Two articles came across my desk last week pertaining to addiction. The first makes the statement, "Addiction is a brain disorder, not just bad behavior." Specialists at American Society for Addiction Medicine affirm that whether it involves drugs, alcohol, or compulsive eating, treating addiction and preventing relapse is a long-term endeavor just as with other chronic conditions such as heart disease or diabetes.
Addiction generally is described by its behavioral symptoms: the highs, the cravings, and the things people will do to achieve one and avoid the other. Really? How different is that than a diabetic whose behavioral symptoms include eating several small meals, testing blood sugar levels to avoid too high or too low, and experiencing depression more often than perhaps a non-diabetic. In both instances, it's a brain dysfunction in regulating the body's functions.
Don't misread the above. Addicted individuals still must choose to fight back and treat their addiction. Reprogramming one's brain reward system is a tough battle. When someone is addicted, making your brain NOT WANT the pleasure you've provided it is not easy, and it may not "get it" the first course of treatment. It might take several times before one is able to reteach the brain's reward system that it can't have what it screams for.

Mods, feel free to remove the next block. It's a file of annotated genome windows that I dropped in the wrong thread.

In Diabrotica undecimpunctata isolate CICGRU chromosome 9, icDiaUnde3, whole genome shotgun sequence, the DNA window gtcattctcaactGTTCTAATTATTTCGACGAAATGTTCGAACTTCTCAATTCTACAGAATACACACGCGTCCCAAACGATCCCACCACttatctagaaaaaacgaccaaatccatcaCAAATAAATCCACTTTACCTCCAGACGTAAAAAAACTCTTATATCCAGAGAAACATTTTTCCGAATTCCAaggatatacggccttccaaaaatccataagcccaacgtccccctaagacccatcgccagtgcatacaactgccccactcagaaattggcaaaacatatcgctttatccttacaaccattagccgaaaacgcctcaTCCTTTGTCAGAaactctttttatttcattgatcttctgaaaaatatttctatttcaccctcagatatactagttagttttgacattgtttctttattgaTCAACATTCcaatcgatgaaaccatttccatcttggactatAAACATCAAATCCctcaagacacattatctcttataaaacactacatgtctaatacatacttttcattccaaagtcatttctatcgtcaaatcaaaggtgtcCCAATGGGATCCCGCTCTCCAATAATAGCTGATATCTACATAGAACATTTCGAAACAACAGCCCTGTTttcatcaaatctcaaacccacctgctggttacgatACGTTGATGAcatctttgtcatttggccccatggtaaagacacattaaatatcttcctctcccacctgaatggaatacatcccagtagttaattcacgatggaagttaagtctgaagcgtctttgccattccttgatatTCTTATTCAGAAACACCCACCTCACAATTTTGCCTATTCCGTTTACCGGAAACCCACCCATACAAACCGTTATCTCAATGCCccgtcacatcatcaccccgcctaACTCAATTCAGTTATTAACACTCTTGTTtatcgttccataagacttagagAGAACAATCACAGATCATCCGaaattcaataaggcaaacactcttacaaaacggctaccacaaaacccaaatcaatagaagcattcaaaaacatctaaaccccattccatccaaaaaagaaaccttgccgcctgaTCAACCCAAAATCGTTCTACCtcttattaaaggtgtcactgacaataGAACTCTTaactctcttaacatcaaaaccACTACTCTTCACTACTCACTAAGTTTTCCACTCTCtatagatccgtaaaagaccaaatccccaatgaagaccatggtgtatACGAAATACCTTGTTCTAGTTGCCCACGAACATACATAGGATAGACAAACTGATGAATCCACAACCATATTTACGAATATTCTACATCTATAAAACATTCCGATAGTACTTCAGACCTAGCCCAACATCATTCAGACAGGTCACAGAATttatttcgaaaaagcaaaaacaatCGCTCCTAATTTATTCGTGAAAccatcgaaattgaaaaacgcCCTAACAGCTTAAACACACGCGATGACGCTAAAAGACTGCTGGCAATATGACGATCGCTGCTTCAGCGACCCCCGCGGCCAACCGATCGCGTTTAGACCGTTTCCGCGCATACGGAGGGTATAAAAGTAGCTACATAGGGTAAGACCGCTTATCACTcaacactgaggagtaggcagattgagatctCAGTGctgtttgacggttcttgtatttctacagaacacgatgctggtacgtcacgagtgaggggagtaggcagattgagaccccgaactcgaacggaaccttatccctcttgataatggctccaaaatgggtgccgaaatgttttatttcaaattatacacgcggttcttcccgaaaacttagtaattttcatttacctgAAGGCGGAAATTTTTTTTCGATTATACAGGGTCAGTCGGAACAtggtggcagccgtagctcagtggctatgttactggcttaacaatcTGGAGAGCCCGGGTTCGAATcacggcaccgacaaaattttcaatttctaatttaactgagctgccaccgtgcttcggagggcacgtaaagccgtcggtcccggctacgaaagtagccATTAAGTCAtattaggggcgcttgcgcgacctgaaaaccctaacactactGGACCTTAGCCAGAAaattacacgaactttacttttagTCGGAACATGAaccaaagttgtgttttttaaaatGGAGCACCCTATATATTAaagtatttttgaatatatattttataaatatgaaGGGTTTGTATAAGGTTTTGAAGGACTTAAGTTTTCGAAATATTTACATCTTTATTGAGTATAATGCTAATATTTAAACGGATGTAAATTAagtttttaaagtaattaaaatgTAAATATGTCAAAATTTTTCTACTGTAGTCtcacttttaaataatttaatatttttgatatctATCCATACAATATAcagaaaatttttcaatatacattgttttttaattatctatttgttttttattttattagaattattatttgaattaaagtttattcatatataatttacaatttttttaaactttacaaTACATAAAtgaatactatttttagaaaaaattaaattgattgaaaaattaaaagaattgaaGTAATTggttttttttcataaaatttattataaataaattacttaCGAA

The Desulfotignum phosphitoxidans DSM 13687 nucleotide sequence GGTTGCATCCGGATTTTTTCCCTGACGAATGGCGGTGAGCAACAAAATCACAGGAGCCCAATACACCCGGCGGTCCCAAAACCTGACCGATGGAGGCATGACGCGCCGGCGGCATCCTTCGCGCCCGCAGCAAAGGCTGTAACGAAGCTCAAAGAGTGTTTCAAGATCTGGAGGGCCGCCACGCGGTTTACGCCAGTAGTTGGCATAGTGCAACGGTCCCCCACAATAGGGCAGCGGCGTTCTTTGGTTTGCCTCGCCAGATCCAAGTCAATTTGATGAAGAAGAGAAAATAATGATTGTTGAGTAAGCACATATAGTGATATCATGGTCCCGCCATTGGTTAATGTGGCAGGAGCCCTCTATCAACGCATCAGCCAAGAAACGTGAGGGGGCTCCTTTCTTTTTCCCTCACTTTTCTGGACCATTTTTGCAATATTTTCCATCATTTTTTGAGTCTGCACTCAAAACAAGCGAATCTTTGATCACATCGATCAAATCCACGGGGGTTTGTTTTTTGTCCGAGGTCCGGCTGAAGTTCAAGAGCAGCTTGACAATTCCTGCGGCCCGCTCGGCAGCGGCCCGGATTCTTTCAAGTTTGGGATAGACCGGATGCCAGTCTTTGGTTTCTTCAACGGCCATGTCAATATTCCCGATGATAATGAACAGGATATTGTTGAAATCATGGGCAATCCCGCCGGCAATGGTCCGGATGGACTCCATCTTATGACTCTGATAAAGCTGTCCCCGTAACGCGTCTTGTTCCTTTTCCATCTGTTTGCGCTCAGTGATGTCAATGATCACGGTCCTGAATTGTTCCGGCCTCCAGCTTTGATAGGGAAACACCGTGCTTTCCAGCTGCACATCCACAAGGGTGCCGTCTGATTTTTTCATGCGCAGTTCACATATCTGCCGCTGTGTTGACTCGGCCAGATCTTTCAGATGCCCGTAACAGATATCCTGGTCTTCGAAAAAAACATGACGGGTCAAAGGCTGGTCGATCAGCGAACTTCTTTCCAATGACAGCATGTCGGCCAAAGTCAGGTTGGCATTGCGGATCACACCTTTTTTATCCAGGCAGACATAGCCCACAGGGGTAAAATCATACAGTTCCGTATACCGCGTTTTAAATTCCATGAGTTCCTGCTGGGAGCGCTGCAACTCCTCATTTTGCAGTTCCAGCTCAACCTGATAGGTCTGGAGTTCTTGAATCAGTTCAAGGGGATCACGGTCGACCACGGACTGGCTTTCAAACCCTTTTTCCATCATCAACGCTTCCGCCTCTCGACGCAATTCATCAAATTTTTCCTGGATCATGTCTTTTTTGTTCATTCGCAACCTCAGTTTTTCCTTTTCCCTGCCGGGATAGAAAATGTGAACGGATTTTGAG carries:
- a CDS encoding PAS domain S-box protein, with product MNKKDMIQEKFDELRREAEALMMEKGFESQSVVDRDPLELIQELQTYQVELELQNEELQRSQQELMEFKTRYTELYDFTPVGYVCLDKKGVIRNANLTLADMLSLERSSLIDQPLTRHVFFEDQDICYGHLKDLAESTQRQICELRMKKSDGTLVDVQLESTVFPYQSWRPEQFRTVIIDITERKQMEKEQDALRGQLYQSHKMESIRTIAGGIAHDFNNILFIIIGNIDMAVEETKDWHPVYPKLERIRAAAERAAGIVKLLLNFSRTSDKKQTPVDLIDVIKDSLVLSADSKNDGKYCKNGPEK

According to the second article by Oriana House, "Alcoholism, drug addiction and mental illness are real medical conditions that can affect anyone." In fact, one in four families will experience either a mental health or a substance abuse problem. But - be assured that with effective treatment, people do recover.
Addiction is a family disease because, when someone is an addict, that addiction touches the entire family. Ask anyone you know and we all know someone who has a family member or a friend or neighbor who is experiencing an addiction. The ripple effect of their addiction touches their loved ones! Addiction will turn a person into a liar, a thief, a cheat and totally unreliable. You choose not to be around that person, because of the pain they cause you. Remember, they are also in pain; they just may not know it at the time. Offering support means more than words; you may have to be the one to literally take them to treatment (remember the liar and unreliable?).
Remember: Saturday is drug take-back day. Drop your unused medications off at any sheriff's office and most police departments.
The Mental Health and Recovery Services Board is committed to sharing information and resources for better mental health and the prevention of substance abuse. If you would like more information, please call the Mental Health and Recovery Services Board of Seneca, Sandusky and Wyandot Counties at (419) 448-0640. The board's office hours are 8 a.m. to 4:30 p.m. weekdays.
Nancy Cochran, executive director